While most Nebraskans (the football-loving ones, anyway) are watching the season debut of Scott Frost and his Huskers on Saturday, a group of Lincoln Public Schools employees will be at work.
They’ll be eating Runzas (it is a football Saturday after all) and readying the district to switch from its 30-year-old “green screen” business software to something more 21st century.
This is the second — and by some measures even bigger — roll out of a new software system.
Five years ago, the district began using a new student information system called Synergy. That directly affected more people — teachers who took attendance, parents who checked their kids’ grades, kids who looked up assignments, district administrators who collected demographic information.
The latest rollout — called CORE (Connecting Organizing Resourcing Employees) — handles all the business functions of the district: payroll, purchasing, accounting, inventory management, hiring and placement information.
Hourly employees will clock in on the system and use it to check their pay and benefits information. District purchasers will use it to buy every hamburger bun, Chromebook and desk. Human resources will use it to pay employees and track where everyone is working.
Kirk Langer, the district’s chief technology officer, likens it to the foundation of a house.
“Nobody comes over to your house to see the foundation,” he said. “But if the foundation has issues it’s going to be more costly, make an even bigger mess.”
The new system will “go live” Tuesday, so the 50-some employees working over the three-day weekend want to make sure “there’s no mess.”
It’s been a long and expensive process. The district began looking for a new system four years ago. It will cost nearly $7 million to buy and implement it.
“The scope of what this reaches is really huge,” said Liz Standish, associate superintendent of business affairs.
Having Lincoln’s 12 school resource officers carry Narcan, a medication that can reverse the effects of an opioid overdose, is a way to extend the availability of the life-saving drug around the city.
The cost — $102 for a box of 2 nasal sprays — and the relatively short shelf life of 18-24 months makes it cost-prohibitive for all Lincoln Police Department officers to carry it, said Officer Angela Sands.
But having officers stationed in schools carry it increases the availability geographically, in addition to having it near kids, she said.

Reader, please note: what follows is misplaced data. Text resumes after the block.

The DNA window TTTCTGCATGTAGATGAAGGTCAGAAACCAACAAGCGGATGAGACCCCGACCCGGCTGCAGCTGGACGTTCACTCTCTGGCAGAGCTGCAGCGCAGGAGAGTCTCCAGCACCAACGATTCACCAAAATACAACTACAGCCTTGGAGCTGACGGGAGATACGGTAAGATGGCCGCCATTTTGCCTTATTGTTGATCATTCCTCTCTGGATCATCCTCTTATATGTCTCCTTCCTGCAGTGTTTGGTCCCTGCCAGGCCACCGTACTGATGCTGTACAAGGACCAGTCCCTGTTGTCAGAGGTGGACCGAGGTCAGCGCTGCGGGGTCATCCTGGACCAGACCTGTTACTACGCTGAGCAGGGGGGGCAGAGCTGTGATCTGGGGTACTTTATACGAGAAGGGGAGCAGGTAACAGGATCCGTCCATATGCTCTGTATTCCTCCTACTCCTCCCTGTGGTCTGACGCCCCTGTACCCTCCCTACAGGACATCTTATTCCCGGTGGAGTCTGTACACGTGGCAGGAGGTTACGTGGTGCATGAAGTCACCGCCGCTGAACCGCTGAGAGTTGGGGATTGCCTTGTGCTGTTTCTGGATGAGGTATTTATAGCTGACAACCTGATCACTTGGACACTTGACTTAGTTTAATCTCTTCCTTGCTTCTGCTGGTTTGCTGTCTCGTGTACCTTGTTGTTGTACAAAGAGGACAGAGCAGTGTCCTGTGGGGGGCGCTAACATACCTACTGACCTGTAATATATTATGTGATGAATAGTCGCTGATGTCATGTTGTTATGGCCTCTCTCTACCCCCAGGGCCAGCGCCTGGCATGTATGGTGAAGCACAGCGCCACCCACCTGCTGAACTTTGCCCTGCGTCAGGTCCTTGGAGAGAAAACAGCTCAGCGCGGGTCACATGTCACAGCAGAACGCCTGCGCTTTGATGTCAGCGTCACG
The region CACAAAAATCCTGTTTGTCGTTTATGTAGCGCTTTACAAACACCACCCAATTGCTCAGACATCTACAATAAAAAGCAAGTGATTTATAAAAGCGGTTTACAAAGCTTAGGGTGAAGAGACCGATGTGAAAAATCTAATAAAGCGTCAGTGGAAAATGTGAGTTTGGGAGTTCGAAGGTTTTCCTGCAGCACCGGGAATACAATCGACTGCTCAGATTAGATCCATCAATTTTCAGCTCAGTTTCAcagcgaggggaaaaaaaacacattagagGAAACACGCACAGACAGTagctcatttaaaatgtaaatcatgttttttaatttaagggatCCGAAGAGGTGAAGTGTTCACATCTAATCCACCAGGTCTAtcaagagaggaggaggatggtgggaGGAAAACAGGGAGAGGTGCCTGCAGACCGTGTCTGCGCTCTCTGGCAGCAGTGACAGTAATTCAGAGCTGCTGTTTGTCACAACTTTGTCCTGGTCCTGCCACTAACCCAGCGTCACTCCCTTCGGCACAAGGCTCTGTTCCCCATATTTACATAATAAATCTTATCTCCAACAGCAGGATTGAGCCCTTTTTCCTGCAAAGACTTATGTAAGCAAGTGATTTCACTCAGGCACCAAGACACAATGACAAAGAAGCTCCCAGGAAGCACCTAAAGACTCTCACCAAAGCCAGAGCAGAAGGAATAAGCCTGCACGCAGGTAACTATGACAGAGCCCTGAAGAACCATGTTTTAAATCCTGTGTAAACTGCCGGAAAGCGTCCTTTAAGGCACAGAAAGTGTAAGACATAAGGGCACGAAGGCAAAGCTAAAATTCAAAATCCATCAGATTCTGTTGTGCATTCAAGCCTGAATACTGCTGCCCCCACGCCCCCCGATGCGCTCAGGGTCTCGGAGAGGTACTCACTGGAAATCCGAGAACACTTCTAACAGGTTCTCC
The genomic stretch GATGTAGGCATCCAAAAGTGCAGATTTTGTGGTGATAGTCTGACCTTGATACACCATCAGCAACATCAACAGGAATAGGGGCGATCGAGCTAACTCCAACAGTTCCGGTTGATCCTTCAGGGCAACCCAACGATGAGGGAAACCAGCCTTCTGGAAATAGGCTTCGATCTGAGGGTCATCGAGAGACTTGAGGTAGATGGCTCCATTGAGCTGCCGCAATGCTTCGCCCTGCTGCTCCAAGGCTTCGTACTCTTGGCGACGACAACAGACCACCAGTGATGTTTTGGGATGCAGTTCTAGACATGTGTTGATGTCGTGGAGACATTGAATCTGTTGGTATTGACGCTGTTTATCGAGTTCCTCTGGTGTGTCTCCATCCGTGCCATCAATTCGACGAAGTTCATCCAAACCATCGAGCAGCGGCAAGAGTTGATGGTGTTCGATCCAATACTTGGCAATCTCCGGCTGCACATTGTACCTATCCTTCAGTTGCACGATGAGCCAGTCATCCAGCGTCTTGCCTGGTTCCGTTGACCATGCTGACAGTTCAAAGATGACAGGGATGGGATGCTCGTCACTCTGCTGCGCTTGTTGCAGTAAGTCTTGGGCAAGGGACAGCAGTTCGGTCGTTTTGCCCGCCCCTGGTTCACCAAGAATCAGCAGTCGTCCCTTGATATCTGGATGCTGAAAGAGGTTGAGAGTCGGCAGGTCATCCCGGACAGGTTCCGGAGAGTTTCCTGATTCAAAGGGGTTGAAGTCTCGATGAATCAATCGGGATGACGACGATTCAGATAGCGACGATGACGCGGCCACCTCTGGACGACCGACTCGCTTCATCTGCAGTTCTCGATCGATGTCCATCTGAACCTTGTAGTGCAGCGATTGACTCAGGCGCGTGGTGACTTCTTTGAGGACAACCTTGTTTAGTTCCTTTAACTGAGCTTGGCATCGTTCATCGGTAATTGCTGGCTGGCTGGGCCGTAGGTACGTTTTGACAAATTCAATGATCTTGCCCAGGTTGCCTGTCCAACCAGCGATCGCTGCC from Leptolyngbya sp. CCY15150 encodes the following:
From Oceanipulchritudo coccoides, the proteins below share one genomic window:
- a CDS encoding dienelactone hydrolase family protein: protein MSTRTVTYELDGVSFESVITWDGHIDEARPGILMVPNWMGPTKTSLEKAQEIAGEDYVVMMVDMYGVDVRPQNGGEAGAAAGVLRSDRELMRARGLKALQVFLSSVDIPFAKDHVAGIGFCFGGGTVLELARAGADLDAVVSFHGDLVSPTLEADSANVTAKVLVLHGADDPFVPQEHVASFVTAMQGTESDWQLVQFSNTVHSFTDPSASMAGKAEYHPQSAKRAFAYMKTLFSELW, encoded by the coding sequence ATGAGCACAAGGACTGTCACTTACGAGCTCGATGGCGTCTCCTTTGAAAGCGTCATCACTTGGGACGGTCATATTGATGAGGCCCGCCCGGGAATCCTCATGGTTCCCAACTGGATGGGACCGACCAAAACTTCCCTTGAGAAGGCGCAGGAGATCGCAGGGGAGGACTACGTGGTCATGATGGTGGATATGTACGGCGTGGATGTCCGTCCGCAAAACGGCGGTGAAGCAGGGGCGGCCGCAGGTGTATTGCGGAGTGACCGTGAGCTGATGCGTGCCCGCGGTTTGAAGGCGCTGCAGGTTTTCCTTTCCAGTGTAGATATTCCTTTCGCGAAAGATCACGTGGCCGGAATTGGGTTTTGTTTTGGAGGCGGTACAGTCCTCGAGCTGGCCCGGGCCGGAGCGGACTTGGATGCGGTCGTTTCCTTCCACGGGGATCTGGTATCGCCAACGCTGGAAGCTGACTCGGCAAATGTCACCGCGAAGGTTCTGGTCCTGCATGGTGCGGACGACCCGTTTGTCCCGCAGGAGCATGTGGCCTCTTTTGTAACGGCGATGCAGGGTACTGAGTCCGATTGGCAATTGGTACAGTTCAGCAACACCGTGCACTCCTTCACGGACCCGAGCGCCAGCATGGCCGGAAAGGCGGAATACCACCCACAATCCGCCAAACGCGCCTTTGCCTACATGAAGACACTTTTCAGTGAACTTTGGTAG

Officer Phillip Tran was thankful his new assignment as Lincoln High School’s resource officer coincided with his bosses’ decision to give it to SROs.
Police reported earlier this week that Tran administered the nasal spray to an 18-year-old man who was near the school but not on school property and clearly in distress.
Tran said he found the man barely breathing, his pupils constricted. He was unconscious and foaming at the mouth. Tran administered Narcan and almost instantly he was awake and breathing.
“We’ve seen the real effects of what opioids can do to people,” Tran said Friday. “To see someone of that age go through that is distressing. To see the Narcan work almost instantaneously was a blessing, because before we would (only) have been able to provide CPR and hope for the best.”
A 16-year-old student and acquaintance of the man flagged down school staff, who notified Tran.
The man, who wasn’t a student, had taken about 10 unknown painkillers he’d found — a reminder to properly dispose of old medication so it doesn’t make it into the hands of teens, Tran said.
“Because they’ll take it just to see what it does to them,” he said.
Here’s to one less educational acronym.
LPS’ longtime jobs training program for special-education students known as VOICE is getting a new name.
It will now be called the Independence Academy, and its mission won’t change: to help 18- to 21-year-old students with disabilities gain job and independent-living skills.
Families who use the program had suggested the change, said Special Education Director Jenny Fundus. They said they’d prefer a less confusing, more readily identifiable name.
Some people, apparently, thought the VOICE program was some kind of choral program, Fundus said.
VOICE, for the record, stands for Vocational Opportunity in Community Experience, which is what Independence Academy will continue to offer.
It will just be easier to figure that out now.
Focus program surveys
The latest step in an extensive process to decide whether to keep existing focus programs at LPS, add others, or configure them differently: ask students.
Officials have visited specialized programs around the country and done an internal study of those at LPS.
In recent years, they’ve added buses to take students to the science and arts and humanities programs. They’ve bused students to The Career Academy since it opened.
A task force looking into building needs of the district recently recommended adding focus programs within existing and new high schools, not at separate locations.
The survey will be given to students at school to gauge interest in both existing programs and starting new ones.
Among the potential programs LPS is gauging interest in: construction and manufacturing, international studies, performing arts, social services, world languages and a host of STEM subjects.